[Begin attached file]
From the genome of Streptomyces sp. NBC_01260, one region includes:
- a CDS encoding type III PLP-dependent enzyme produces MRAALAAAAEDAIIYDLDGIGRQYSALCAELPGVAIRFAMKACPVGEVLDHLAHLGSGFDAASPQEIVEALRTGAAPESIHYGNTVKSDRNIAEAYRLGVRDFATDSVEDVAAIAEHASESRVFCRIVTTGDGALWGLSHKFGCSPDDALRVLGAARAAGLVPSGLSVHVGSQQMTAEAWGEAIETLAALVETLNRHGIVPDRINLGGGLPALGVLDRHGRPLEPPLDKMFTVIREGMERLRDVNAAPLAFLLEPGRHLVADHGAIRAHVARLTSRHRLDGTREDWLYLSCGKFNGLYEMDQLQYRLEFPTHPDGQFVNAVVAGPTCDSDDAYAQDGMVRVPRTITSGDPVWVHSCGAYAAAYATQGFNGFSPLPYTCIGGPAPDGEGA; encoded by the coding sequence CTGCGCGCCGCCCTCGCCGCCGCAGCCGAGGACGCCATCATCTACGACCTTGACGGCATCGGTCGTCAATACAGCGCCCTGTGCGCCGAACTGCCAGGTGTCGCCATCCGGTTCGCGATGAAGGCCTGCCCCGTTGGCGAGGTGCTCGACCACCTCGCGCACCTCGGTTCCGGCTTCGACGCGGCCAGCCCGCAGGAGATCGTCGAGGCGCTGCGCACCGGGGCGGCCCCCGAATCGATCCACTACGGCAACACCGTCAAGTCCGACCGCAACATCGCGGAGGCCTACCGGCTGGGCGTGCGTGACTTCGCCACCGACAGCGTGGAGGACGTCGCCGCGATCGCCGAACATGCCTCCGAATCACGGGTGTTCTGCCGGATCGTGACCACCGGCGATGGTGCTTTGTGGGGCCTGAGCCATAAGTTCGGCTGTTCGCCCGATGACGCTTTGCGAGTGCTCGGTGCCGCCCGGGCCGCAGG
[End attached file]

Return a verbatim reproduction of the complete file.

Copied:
From the genome of Streptomyces sp. NBC_01260, one region includes:
- a CDS encoding type III PLP-dependent enzyme produces MRAALAAAAEDAIIYDLDGIGRQYSALCAELPGVAIRFAMKACPVGEVLDHLAHLGSGFDAASPQEIVEALRTGAAPESIHYGNTVKSDRNIAEAYRLGVRDFATDSVEDVAAIAEHASESRVFCRIVTTGDGALWGLSHKFGCSPDDALRVLGAARAAGLVPSGLSVHVGSQQMTAEAWGEAIETLAALVETLNRHGIVPDRINLGGGLPALGVLDRHGRPLEPPLDKMFTVIREGMERLRDVNAAPLAFLLEPGRHLVADHGAIRAHVARLTSRHRLDGTREDWLYLSCGKFNGLYEMDQLQYRLEFPTHPDGQFVNAVVAGPTCDSDDAYAQDGMVRVPRTITSGDPVWVHSCGAYAAAYATQGFNGFSPLPYTCIGGPAPDGEGA; encoded by the coding sequence CTGCGCGCCGCCCTCGCCGCCGCAGCCGAGGACGCCATCATCTACGACCTTGACGGCATCGGTCGTCAATACAGCGCCCTGTGCGCCGAACTGCCAGGTGTCGCCATCCGGTTCGCGATGAAGGCCTGCCCCGTTGGCGAGGTGCTCGACCACCTCGCGCACCTCGGTTCCGGCTTCGACGCGGCCAGCCCGCAGGAGATCGTCGAGGCGCTGCGCACCGGGGCGGCCCCCGAATCGATCCACTACGGCAACACCGTCAAGTCCGACCGCAACATCGCGGAGGCCTACCGGCTGGGCGTGCGTGACTTCGCCACCGACAGCGTGGAGGACGTCGCCGCGATCGCCGAACATGCCTCCGAATCACGGGTGTTCTGCCGGATCGTGACCACCGGCGATGGTGCTTTGTGGGGCCTGAGCCATAAGTTCGGCTGTTCGCCCGATGACGCTTTGCGAGTGCTCGGTGCCGCCCGGGCCGCAGG